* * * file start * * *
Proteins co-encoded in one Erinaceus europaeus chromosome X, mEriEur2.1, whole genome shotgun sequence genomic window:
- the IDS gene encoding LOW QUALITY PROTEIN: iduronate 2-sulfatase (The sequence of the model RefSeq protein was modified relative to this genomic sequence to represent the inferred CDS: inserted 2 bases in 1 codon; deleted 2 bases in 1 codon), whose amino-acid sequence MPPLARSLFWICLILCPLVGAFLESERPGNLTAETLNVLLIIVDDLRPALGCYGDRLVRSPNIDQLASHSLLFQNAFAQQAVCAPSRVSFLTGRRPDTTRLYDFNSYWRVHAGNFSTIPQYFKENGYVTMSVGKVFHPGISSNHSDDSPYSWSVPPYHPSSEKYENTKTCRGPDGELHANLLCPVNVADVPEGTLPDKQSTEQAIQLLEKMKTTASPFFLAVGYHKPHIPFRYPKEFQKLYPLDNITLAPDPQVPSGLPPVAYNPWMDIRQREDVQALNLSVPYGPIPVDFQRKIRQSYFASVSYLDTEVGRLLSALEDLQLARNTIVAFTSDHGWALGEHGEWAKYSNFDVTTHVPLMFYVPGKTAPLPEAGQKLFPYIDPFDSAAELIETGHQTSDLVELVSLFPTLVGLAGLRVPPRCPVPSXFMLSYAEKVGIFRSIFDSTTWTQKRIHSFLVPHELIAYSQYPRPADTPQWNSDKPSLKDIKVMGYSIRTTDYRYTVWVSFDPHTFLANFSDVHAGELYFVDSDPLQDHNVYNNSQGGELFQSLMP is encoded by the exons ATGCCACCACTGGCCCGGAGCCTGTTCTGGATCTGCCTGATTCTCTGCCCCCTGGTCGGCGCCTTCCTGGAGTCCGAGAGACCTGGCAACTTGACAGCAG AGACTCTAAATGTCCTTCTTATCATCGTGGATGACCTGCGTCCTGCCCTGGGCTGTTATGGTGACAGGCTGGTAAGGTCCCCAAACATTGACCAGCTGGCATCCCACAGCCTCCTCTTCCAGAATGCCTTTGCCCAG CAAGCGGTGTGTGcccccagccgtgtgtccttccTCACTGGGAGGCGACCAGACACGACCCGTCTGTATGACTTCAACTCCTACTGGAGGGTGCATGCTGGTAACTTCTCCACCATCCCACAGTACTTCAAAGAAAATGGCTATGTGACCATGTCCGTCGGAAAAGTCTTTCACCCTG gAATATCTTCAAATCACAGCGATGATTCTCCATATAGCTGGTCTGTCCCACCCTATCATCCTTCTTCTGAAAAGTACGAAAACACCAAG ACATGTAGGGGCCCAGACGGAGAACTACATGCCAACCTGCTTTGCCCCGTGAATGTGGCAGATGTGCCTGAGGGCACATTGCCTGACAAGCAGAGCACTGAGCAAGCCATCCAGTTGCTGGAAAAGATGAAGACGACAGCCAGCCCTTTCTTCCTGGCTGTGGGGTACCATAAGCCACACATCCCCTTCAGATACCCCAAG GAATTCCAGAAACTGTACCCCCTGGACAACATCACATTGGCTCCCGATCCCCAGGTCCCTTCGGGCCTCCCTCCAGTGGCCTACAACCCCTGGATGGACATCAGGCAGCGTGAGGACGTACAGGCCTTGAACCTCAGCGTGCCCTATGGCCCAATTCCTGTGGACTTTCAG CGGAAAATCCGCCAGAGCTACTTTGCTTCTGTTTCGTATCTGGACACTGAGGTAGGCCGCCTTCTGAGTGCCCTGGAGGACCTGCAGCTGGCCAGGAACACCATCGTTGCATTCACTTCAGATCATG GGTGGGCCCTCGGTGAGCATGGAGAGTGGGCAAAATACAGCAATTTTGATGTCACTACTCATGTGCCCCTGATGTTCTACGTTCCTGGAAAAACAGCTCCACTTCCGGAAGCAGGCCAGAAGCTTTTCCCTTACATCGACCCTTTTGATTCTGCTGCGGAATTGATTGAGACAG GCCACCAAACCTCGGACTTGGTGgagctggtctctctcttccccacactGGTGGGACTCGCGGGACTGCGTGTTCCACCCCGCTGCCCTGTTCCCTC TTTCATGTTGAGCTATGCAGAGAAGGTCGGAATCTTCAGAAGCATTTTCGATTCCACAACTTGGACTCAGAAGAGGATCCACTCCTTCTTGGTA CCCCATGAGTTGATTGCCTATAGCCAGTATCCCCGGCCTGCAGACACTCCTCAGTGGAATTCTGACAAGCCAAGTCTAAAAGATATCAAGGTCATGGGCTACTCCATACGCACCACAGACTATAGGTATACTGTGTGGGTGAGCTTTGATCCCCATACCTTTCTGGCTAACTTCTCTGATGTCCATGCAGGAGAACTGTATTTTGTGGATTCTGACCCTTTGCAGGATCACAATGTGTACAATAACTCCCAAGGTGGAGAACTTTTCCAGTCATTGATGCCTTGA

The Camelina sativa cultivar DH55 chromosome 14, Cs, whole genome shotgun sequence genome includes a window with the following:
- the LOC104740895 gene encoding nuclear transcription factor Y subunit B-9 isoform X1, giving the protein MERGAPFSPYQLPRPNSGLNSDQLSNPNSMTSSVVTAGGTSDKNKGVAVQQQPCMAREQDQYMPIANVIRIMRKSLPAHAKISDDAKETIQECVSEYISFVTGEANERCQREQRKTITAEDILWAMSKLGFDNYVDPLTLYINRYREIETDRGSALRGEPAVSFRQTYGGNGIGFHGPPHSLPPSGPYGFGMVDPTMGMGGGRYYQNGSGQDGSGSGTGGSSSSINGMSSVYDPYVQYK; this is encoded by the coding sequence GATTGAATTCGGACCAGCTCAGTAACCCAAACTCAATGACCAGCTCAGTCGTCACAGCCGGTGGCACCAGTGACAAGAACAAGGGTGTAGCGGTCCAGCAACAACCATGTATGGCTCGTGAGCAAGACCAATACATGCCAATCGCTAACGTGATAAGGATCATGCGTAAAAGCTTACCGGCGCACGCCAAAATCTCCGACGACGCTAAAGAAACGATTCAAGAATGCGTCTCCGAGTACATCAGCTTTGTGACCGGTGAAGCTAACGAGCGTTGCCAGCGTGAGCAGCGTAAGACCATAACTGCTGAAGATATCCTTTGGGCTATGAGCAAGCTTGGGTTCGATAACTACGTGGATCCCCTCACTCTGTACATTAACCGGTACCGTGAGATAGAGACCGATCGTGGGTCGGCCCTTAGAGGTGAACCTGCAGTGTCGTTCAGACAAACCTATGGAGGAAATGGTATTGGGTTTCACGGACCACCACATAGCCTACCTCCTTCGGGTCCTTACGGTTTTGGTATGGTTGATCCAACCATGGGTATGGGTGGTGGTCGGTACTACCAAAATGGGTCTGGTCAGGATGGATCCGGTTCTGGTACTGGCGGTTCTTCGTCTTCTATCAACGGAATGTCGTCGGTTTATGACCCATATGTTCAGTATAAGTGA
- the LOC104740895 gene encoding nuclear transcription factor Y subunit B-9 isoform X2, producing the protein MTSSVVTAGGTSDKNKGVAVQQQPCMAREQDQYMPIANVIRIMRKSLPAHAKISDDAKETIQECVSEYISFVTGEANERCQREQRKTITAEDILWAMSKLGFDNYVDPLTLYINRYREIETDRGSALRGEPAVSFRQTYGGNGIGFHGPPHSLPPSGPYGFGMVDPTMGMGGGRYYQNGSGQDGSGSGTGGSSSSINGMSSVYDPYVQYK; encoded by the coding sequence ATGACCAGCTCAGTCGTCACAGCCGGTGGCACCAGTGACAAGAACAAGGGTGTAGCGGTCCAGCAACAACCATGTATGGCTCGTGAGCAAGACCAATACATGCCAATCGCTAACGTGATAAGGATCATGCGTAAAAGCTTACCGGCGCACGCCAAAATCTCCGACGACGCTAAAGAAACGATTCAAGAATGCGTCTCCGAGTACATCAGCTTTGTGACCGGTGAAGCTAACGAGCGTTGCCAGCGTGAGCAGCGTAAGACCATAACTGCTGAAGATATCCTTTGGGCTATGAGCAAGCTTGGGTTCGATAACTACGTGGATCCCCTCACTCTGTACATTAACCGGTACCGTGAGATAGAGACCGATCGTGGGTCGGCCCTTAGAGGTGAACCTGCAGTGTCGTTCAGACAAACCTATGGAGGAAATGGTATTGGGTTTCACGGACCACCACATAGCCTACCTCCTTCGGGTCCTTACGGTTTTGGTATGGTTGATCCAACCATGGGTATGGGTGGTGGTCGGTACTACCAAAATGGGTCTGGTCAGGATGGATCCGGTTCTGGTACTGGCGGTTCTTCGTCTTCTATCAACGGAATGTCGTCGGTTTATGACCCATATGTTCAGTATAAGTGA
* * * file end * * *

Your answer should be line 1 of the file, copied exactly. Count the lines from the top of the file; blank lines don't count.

Proteins co-encoded in one Erinaceus europaeus chromosome X, mEriEur2.1, whole genome shotgun sequence genomic window: